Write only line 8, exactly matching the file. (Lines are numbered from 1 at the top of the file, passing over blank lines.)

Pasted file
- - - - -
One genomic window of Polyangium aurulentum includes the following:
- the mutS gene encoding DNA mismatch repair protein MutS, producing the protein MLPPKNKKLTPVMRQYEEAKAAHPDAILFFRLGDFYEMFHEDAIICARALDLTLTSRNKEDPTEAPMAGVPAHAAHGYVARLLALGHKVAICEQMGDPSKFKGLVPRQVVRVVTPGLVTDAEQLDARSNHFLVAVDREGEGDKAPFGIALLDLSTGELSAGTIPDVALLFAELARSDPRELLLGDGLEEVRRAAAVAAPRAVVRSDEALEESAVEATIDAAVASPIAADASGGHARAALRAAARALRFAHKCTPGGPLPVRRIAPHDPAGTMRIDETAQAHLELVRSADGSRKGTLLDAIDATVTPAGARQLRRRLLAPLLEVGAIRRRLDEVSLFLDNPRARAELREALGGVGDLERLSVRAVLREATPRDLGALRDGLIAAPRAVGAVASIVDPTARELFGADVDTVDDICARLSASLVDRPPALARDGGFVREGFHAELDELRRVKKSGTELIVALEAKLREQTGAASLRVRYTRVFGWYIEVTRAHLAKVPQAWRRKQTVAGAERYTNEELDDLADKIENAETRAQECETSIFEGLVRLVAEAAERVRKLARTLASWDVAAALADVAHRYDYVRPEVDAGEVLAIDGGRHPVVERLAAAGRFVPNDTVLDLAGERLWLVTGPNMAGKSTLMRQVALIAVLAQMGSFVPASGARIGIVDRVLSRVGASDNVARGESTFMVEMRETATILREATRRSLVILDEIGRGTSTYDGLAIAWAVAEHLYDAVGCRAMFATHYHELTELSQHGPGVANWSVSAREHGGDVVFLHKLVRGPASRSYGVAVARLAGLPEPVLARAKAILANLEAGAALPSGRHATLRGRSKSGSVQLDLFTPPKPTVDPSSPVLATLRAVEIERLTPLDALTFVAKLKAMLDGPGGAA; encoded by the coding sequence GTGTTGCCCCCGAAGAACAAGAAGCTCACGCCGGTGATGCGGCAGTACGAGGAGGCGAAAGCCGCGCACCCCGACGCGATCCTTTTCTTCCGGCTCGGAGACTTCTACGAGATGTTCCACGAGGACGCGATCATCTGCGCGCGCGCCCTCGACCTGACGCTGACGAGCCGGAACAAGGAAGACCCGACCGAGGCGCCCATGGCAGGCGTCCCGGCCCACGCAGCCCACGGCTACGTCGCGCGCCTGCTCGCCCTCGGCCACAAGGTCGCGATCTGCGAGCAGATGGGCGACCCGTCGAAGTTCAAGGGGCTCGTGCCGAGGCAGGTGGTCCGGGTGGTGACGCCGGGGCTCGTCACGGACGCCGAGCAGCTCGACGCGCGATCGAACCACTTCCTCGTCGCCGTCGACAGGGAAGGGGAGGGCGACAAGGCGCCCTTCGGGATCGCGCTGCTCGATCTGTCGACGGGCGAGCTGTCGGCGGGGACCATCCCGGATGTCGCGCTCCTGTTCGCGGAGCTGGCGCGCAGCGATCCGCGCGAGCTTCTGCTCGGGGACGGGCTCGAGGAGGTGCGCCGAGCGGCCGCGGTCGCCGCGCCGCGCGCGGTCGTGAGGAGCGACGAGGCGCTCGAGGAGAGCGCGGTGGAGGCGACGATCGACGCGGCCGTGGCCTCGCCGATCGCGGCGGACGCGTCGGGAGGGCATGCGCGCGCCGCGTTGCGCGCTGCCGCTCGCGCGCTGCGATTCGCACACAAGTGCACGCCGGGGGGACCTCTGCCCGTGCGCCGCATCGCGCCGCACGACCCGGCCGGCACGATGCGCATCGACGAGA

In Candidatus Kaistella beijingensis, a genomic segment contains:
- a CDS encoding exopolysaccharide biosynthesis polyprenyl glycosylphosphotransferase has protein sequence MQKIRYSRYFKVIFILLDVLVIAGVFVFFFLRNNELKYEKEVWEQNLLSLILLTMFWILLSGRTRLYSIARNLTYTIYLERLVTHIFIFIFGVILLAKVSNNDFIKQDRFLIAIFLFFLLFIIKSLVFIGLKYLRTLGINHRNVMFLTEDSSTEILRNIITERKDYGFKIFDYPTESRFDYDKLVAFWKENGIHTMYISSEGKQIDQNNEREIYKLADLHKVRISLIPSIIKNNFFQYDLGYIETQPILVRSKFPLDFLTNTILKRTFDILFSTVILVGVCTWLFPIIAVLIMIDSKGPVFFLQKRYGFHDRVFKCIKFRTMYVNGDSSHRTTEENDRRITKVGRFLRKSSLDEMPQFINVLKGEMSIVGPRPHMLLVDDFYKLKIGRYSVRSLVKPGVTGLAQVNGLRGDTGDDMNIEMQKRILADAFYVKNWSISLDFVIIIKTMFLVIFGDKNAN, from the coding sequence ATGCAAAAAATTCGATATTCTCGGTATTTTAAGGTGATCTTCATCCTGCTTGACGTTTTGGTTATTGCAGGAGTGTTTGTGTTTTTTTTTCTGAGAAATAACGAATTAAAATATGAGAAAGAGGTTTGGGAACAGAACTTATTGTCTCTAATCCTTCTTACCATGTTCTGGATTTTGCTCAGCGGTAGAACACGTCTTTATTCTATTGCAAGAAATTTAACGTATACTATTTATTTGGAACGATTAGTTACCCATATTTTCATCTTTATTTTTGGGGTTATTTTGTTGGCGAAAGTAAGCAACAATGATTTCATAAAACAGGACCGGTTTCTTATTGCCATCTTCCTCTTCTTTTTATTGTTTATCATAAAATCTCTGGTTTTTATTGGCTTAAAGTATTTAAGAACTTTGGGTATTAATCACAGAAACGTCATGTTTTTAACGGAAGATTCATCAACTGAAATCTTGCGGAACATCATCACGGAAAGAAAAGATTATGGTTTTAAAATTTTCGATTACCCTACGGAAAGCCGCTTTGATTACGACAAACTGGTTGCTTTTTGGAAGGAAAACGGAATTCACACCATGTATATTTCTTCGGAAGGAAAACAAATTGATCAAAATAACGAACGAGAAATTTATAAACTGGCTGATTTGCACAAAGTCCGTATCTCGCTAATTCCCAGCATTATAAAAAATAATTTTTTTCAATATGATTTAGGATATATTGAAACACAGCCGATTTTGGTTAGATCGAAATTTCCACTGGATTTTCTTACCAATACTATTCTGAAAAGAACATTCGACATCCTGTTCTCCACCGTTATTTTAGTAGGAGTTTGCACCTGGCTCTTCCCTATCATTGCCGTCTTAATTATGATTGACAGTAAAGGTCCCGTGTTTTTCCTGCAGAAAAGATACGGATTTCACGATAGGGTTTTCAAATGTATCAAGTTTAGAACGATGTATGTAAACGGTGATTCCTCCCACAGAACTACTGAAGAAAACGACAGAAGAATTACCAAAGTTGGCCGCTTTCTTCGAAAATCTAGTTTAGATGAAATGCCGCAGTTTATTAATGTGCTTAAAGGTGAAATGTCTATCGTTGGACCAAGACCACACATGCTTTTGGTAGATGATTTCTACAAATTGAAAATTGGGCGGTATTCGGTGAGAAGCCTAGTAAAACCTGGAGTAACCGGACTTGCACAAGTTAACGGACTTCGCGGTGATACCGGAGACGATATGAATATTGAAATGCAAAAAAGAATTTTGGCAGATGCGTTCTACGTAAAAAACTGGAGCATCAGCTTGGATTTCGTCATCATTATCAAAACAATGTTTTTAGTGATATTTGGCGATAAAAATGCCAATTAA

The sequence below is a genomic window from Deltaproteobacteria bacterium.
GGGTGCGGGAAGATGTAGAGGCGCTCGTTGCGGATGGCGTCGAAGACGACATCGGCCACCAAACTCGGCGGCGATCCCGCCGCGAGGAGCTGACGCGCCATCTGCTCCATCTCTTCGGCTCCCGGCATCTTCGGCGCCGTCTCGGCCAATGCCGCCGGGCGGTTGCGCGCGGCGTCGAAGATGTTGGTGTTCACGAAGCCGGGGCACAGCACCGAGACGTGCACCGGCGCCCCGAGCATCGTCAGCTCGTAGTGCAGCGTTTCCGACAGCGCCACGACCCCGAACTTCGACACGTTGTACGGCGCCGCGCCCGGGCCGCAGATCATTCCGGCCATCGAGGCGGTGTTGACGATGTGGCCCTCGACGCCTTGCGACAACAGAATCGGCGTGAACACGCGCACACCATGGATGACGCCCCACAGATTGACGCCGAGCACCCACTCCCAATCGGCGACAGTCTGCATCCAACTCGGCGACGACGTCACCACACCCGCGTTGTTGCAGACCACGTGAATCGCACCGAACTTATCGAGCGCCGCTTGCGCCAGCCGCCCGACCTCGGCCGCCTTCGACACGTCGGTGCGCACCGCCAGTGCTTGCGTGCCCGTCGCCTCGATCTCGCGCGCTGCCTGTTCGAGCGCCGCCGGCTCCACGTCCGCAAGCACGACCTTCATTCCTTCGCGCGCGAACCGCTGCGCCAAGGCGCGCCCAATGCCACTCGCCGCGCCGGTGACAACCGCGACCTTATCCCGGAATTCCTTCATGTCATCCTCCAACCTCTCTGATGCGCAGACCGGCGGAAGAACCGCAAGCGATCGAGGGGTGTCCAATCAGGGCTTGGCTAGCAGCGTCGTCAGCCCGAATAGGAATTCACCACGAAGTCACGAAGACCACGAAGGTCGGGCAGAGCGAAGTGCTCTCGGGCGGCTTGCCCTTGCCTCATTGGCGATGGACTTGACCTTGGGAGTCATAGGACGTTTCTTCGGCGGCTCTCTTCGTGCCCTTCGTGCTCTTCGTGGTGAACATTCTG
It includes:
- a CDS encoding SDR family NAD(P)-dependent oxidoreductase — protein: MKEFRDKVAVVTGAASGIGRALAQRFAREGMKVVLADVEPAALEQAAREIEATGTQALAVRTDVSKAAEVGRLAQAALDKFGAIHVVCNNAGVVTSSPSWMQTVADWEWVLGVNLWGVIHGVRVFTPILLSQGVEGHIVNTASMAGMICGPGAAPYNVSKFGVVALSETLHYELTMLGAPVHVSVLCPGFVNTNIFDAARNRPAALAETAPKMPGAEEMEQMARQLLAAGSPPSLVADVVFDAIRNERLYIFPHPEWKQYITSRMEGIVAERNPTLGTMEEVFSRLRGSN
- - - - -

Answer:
- a CDS encoding SDR family NAD(P)-dependent oxidoreductase — protein: MKEFRDKVAVVTGAASGIGRALAQRFAREGMKVVLADVEPAALEQAAREIEATGTQALAVRTDVSKAAEVGRLAQAALDKFGAIHVVCNNAGVVTSSPSWMQTVADWEWVLGVNLWGVIHGVRVFTPILLSQGVEGHIVNTASMAGMICGPGAAPYNVSKFGVVALSETLHYELTMLGAPVHVSVLCPGFVNTNIFDAARNRPAALAETAPKMPGAEEMEQMARQLLAAGSPPSLVADVVFDAIRNERLYIFPHPEWKQYITSRMEGIVAERNPTLGTMEEVFSRLRGSN